“I doubt that I would be a writer at all were it not for DACE” – Liz Lochhead, Scotland’s National Poet

I am genuinely incredulous that the University is thinking of discontinuing its Department of Adult and Continuing Education. What kind of University does not wish — for the sake of its own health and vitality apart from that of the community at large — to keep and develop links with the City, the people and Scottish Culture at large? Surely in the context of the huge swell in unemployment and or early retirement bound to be occasioned by the cuts being implemented in all sectors of public services it is even MORE important to keep such doors open? I can say in perfect truthfulness that I doubt that I would be a writer at all were it not for the year of ‘Extra Mural Evening Classes in Creative Writing’ , those ten per term, two terms in the Session of 1970/71, run by the amazing Philip Hobsbaum of the University’s English Department. He taught everything — and more — that , in my direct experience, gets imparted to most students these days on Masters in Creative Writing programmes anywhere. He taught very toughly with great respect for all students, never treating any of us as dilletantes or hobbyists. (Of course some of us (not I, and Philip Hobsbaum’s recognising of this changed my life!) were enthusiastic amateurs, but that year there was also one Jeff Torrington, a former Linwood Car Worker who was already working on, and sharing with the class, his first drafts of the novel Swing Hammer Swing which — much later — won the Whitbread Book of the Year Prize. And James Kelman, our Booker prize-winning novelist and world-class short story writer was one of Philip’s DACE students the following year. Philip Hobsbaum introduced Kelman to my writing and to Torrington’s — and importantly, with an astonishing presience, introduced Kelman’s work to both of us, taking us all really seriously as writers. Later Kelman. Alasdair Gray and I all taught classes for the department, going far afield to Dumfries and to Alexandria. We all spotted a lot more emerging talent, among them the renowned (at last) Agnes Owens. All of us would I know willingly testify to the crucial role of the department. I keep meeting more recently published and emerging poets who have gained invaluable insights from Donny ORourke, and from their classmates. I meet people, young retirees from all walks of life whose lives have been transformed by DACE. People like my friend , a former nurse who since she retired at 55 has done a different Specialist Art History Course (including rigorously marked essays ) and progressed though several levels in Italian. What kind of University doesn’t care about this? Has such a narrow view of the value of Education? This proposal beggars belief. PLEASE FEEL FREE TO QUOTE ME IN MY ‘OFFICIAL’ ROLE AS SCOTLAND’S MAKAR OR AS A CONCERNED CITIZEN OF GLASGOW AND FORMER WRITER IN RESIDENCE OF THE UNIVERSITY, A PLACE AND AN INSTITUTION WHICH I LOVE. Liz Lochhead March 24 2011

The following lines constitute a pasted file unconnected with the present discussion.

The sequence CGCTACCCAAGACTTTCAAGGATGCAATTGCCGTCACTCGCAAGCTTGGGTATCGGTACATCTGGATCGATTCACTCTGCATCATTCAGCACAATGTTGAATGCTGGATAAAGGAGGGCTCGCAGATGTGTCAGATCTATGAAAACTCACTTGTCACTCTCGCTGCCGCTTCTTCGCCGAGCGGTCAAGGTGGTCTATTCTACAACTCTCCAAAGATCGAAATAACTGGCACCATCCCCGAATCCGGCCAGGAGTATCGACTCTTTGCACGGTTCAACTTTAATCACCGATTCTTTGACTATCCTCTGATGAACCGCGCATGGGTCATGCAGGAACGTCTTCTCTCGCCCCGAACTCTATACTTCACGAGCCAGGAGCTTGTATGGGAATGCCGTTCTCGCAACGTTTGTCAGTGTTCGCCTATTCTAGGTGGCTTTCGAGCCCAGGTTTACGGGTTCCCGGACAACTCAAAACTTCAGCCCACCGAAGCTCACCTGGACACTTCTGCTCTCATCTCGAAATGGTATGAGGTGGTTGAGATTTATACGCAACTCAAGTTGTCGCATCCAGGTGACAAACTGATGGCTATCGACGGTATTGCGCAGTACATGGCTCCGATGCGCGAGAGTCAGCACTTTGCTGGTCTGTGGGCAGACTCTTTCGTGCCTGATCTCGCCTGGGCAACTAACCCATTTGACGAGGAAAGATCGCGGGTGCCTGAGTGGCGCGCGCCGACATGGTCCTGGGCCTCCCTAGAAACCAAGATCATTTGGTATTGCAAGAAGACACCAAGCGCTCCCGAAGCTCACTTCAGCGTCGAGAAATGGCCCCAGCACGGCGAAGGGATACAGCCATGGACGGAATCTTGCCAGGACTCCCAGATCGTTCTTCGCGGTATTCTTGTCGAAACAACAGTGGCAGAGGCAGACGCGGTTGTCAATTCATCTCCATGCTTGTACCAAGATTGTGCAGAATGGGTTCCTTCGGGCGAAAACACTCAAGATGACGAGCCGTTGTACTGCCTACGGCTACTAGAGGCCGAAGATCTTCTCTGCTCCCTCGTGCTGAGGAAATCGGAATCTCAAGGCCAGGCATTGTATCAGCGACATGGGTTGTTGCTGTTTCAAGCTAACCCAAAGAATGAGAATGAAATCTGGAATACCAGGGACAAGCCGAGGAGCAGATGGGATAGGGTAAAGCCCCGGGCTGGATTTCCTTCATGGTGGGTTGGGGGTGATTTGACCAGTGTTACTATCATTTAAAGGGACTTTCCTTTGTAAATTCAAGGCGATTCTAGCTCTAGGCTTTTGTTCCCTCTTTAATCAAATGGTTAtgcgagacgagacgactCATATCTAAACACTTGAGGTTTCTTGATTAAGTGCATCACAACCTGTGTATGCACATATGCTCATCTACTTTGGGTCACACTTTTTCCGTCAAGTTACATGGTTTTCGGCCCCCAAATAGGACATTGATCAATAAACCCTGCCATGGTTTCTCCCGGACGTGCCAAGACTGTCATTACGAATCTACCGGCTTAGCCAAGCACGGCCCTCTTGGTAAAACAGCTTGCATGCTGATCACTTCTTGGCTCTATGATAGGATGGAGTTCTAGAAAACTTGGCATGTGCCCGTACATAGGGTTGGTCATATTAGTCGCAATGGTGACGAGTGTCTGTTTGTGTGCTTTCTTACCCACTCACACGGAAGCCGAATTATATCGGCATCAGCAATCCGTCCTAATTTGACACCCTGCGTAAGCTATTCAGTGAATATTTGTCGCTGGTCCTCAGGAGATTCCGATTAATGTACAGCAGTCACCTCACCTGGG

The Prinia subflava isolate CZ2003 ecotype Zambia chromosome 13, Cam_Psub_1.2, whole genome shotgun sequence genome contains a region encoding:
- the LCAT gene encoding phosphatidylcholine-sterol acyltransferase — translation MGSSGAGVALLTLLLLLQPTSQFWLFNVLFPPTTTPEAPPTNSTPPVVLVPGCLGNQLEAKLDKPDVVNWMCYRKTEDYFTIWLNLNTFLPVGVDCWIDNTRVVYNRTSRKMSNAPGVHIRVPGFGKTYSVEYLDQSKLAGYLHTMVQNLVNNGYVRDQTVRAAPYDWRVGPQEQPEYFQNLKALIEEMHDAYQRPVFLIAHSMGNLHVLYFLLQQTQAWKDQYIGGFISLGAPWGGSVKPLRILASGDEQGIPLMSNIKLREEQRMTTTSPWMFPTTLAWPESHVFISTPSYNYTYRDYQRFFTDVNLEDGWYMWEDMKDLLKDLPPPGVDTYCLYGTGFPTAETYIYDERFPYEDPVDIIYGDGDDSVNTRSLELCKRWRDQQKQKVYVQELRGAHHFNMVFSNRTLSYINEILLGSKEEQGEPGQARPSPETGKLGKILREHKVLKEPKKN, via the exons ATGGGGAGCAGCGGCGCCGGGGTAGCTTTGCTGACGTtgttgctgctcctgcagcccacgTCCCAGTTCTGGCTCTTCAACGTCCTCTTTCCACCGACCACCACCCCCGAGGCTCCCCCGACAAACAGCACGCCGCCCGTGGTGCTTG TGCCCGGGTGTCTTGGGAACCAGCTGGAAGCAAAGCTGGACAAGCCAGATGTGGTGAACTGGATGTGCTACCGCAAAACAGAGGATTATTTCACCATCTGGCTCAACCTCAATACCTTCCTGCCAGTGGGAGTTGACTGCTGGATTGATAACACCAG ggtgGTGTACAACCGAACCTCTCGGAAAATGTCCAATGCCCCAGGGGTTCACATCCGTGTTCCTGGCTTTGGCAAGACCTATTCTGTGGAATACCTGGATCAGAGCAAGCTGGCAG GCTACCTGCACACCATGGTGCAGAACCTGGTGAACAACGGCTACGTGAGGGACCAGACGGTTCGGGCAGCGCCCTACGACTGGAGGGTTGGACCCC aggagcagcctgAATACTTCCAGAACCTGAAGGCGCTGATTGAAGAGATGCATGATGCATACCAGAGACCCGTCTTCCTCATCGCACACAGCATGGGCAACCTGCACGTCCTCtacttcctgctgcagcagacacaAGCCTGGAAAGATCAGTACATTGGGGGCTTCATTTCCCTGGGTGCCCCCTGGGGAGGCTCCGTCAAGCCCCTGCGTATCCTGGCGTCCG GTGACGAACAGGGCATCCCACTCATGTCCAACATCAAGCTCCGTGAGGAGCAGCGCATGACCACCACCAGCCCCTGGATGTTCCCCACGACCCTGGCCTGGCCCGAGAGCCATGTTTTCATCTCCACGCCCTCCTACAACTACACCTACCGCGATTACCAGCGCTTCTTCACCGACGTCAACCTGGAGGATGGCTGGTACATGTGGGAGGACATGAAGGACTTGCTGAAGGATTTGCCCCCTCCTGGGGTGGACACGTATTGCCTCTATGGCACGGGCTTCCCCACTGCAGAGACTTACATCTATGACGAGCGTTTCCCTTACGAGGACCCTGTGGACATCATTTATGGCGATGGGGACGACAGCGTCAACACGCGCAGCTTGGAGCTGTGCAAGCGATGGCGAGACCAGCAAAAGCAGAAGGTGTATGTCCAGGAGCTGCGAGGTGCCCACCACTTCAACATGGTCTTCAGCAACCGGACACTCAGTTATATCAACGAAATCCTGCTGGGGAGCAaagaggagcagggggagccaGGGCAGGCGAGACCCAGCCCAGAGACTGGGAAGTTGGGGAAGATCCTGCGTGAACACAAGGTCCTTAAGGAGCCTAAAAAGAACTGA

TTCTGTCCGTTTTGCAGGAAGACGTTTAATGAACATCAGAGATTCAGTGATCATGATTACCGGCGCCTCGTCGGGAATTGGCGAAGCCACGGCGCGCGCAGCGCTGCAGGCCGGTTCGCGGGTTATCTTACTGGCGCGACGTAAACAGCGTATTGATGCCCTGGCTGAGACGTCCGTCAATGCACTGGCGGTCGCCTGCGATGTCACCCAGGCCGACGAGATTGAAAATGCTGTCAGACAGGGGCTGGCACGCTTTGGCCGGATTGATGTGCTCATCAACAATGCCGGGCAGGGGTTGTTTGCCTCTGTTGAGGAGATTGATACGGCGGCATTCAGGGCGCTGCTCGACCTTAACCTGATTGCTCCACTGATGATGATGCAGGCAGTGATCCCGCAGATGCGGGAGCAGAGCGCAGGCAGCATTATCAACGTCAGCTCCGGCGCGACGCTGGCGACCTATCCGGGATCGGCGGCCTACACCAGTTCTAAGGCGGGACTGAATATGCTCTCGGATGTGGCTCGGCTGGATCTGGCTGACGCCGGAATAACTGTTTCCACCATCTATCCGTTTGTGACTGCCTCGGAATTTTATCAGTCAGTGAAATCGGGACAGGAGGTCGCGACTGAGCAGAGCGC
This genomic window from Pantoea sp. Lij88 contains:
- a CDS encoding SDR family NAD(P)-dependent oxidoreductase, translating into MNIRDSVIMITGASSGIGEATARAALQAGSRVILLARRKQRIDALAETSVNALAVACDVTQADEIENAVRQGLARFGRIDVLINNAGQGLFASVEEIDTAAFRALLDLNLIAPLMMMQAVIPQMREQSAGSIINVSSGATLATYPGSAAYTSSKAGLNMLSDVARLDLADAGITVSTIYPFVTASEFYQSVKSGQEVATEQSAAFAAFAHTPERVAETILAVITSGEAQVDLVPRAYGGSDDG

About savedace

Current and former students of the Department of Adult and Continuing Education, University of Glasgow, fighting to keep access to varied, high quality education available to Glasgow
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